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Old 10-13-2004, 05:32 PM   #1
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Companion to the abortion question

I hope I'm allowed to do this (the companion question, that is). I don't want to just toss it in with the abortion question, but things mentioned in that thread made me wonder...

Could you cope with taking care of a profoundly retarded child or a child with severe birth defects?

If you could not have children yourself, but wanted children, would you be willing to adopt a profoundly retarded child or one with severe birth defects?

And I certainly welcome anyone who does have or has had experience in this area to comment too. I'm interested in actual experiences as well was theory.

Thanks!
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Old 10-13-2004, 05:33 PM   #2
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If I was told I was pregnant with a baby that would have down syndrome I would keep it. I've never seen an unhappy child with down syndrome...they seem pretty chipper and loving to me.
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Old 10-13-2004, 05:38 PM   #3
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Quote:
Originally posted by starsgoblue
If I was told I was pregnant with a baby that would have down syndrome I would keep it. I've never seen an unhappy child with down syndrome...they seem pretty chipper and loving to me.
Have you ever taken care of one? I'm not intending to bash you, not at all, but I'm wondering? It's interesting to me...and I'll post why a bit later.
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Old 10-13-2004, 05:44 PM   #4
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i think it takes an extraordinary person to properly care for... well, any child, to tell the truth. even more so for children with birth defects/developmental problems. people who manage to parent well have my utmost respect and admiration.

i don't think i was cut out to be a parent, personally, so my answer to your question would have to be no. i have enough trouble looking after myself, so the thought of being responsible for another tiny human being is out of the question.

curious to hear your story, indra.
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Old 10-13-2004, 05:45 PM   #5
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As staunchly anti- abortion as I am when it's for reasons of selfishness and convenience, I do believe that extreme birth defects and deformities are an understandable reason to abort. I don't believe it's justifyable to put a kid out of its misery just because its parents are poor and it MIGHT have a crap life, but I do think this (severely multiple handicapped)should be one of the few exceptions it should be available in.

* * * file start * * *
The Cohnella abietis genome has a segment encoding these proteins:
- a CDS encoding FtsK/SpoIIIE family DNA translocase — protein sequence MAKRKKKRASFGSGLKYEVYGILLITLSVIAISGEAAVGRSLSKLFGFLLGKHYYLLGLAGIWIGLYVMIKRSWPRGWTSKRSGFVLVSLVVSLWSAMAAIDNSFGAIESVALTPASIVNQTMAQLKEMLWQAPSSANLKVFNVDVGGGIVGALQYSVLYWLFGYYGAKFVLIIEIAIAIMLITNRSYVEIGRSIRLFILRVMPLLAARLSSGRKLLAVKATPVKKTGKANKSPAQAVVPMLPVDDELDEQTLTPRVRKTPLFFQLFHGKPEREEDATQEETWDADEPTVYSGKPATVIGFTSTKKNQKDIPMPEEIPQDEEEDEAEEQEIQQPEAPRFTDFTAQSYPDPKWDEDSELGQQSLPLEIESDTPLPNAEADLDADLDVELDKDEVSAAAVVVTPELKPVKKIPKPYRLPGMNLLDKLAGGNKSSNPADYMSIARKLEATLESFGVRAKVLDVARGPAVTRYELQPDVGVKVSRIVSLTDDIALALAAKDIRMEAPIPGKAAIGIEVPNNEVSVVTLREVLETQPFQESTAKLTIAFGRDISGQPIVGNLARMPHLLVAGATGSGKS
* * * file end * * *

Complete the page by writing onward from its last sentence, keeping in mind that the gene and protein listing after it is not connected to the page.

Caring for a severely mentally and physically handicapped child is something most families cannot deal with emotionally or financially. It's also hard on the state if the child is turned over to them, and the school system's costs are astronimical. I'm not talking about blind or deaf or paralyzed or missing a limb here, or even Down's syndrome. I'm talking about problems so severe the child never is really aware of its surroundings and is never able to feed or dress itself or use the toilet. Most of these children never really think and feel or understand anything.

However this makes up only 3% of abortions performed in the US

On the other hand if anyone can and will care for such a child, they are a special and wonderful person.
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Old 10-13-2004, 05:48 PM   #6
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Quote:
Originally posted by indra


Have you ever taken care of one? I'm not intending to bash you, not at all, but I'm wondering? It's interesting to me...and I'll post why a bit later.

Not 24/7 round the clock...but yes I have. My roomate works with alot of autistic children too....
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Old 10-13-2004, 05:50 PM   #7
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Quote:
Originally posted by U2Kitten
However this makes up only 3% of abortions performed in the US

So true...so many agrue the "health of the mother or severely deformed child" card for abortion. The actual numbers of those are so miniscule to the convenience factor.
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Old 10-13-2004, 06:09 PM   #8
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Well, a human is a human, even if it's a retarded human.
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Old 10-13-2004, 06:11 PM   #9
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Well that is true. A life is a life
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Old 10-13-2004, 06:24 PM   #10
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Quote:
Originally posted by shart1780
Well, a human is a human, even if it's a retarded human.
The questions weren't is the child/person human. The questions were could you cope with it, and if you couldn't have children, but wanted them, would you adopt a profoundly retarded one or one with severe birth defects?
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Old 10-13-2004, 07:02 PM   #11
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Define profoundly. Define severe. What might be impossible for you to deal with may be 'no big deal' for another family.
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Old 10-13-2004, 08:30 PM   #12